The fourth of July celebrates American values such as political freedom. It captures the history and events that facilitated the independence of the American nation. Furthermore, it allows people to support the heritage of the land.
The history of the 4th of July can be traced back to that same date in 1776. It was the day when Congress adopted the Declaration of Independence. This piece of paper had been formally declared 2 days ago on the 2nd of July.
Congress had selected a committee in Pennsylvania that would be responsible for creating a document that would tell Britain that the American colonists wanted to rule themselves. After the committee has discussed all the issues they wanted to include the document, they selected Thomas Jefferson to put together those ideas in a draft copy.
Jefferson did this in a number of days and presented the first copy to the committee on the 28th of June. On the 2nd of July, they revised the document and declared America’s independence. The official adoption of the Declaration was on the 4th of July (Burnett, 1941).
It was one month later that all other Congressmen started signing the Declaration of independence. Therefore, the people involved in this document wanted to provide Americans with something that the American citizenry could aspire to; it was something that captured the ideas and goals in their land.
John Adams knew how momentous this event would be to the American people hence his pronouncement that people would celebrate the day with games, guns, bells and parades. His prediction was true, but his date estimation was slightly wrong since he thought that the celebration would be on 2nd of July and not on the 4th of July.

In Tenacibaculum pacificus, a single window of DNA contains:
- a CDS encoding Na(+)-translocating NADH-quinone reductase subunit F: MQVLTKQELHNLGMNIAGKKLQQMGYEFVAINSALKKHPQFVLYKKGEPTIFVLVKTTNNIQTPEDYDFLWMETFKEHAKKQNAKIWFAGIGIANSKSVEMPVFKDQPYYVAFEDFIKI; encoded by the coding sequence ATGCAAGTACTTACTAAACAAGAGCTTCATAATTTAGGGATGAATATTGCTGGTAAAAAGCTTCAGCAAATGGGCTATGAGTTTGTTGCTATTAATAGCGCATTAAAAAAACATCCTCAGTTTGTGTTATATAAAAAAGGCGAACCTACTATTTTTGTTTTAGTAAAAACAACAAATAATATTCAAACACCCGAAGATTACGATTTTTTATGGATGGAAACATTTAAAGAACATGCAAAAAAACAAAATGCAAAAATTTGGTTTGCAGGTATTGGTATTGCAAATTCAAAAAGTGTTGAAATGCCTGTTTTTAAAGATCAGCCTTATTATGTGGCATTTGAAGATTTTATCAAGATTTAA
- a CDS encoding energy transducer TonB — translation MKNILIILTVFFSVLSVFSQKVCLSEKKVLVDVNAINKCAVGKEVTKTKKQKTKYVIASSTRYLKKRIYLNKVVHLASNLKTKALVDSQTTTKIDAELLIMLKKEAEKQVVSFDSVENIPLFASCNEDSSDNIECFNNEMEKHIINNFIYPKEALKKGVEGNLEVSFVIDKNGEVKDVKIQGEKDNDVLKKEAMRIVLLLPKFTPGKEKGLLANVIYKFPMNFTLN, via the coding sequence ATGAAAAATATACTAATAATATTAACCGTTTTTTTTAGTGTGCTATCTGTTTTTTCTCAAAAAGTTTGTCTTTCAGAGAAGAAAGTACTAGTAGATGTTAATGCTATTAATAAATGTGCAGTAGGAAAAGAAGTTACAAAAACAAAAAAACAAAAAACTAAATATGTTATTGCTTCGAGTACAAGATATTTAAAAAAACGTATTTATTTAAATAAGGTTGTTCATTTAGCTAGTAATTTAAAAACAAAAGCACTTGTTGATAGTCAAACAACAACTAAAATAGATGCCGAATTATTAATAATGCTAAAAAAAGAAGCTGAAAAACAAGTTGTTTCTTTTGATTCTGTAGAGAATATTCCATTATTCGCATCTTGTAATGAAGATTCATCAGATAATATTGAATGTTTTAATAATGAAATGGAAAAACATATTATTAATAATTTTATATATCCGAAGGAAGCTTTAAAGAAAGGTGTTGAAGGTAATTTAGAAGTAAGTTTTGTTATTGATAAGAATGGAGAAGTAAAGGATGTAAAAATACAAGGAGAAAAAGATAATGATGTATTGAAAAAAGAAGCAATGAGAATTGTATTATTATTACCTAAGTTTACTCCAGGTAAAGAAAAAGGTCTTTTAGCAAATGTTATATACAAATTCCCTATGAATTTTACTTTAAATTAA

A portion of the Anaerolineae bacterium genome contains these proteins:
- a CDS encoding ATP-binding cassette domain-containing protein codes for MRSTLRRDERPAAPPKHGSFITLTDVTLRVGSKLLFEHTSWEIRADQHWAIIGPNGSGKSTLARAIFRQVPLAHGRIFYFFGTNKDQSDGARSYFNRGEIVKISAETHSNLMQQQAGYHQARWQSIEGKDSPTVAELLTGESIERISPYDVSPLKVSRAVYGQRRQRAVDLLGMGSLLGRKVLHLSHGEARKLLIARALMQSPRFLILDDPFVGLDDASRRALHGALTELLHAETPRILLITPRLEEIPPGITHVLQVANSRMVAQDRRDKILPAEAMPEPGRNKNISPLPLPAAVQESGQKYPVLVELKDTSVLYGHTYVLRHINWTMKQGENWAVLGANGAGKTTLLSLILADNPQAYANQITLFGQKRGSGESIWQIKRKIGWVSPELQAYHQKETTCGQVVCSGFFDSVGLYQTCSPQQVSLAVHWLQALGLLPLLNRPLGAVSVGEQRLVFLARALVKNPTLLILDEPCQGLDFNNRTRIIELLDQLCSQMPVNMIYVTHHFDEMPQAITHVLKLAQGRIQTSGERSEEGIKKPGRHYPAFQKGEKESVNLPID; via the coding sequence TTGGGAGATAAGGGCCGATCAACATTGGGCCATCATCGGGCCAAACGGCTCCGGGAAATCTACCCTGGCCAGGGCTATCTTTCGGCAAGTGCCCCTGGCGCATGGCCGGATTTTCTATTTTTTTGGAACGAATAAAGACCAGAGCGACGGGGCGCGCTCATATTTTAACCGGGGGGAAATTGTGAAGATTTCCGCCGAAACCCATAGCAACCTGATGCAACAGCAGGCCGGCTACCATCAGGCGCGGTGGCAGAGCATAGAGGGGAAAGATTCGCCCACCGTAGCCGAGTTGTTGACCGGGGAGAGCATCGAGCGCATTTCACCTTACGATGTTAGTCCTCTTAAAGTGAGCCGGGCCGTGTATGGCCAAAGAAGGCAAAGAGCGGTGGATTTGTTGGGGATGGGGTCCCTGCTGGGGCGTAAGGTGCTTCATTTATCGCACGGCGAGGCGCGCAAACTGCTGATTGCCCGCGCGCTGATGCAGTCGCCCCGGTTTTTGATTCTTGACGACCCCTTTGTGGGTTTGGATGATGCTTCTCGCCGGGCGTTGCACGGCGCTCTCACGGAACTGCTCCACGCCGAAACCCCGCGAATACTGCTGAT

The first formal 4th of July celebration was in 1777 in Philadelphia. This state already had a series of tools that would later be used to remember the event. A number of speeches were made, music and parades were instated. It even had a gun salute to commemorate the day. Residents painted ships with colors of the flag and enjoyed fireworks displays.
Before 1791, the day was simply known as the Fourth of July. However, on this year, it was called Independence Day. In order to involve everyone else in the celebrations, Congress decided to make the day a paid holiday for state employees in 1870. Thereafter, it was decided that the day would be a paid holiday in 1938.
Other events have often coincided with the 4th of July date and have been celebrated on the same day. For instance, New York state declared the 4th of July as emancipation day because this was the same day that they voted to end slavery in 1827.
A number of people will watch baseball games for Independence Day. Major League baseball games are often scheduled on this day, and thus encourage a lot of participation. In those matches, many of them will buy hotdogs to enjoy during the game. They will also purchase ice cream for fun during the event.
The eating of hotdogs began in 1916 during a hotdog eating contest. Four New York immigrants wanted to prove to each other that they were the most patriotic so they participated in a hot dog eating contests. Hot dog eating competitions have become a common occurrence in that part of the country ever since.
Alternatively, people can gather together to watch fireworks displays. Certain cities or states are known for the consistency and enormity of their celebration. For instance, New York has a televised fireworks display that started in 1976 and continues to date. In Detroit, a fireworks display is held on the 4th of July in order to remember Independence Day as well as honor Canada day.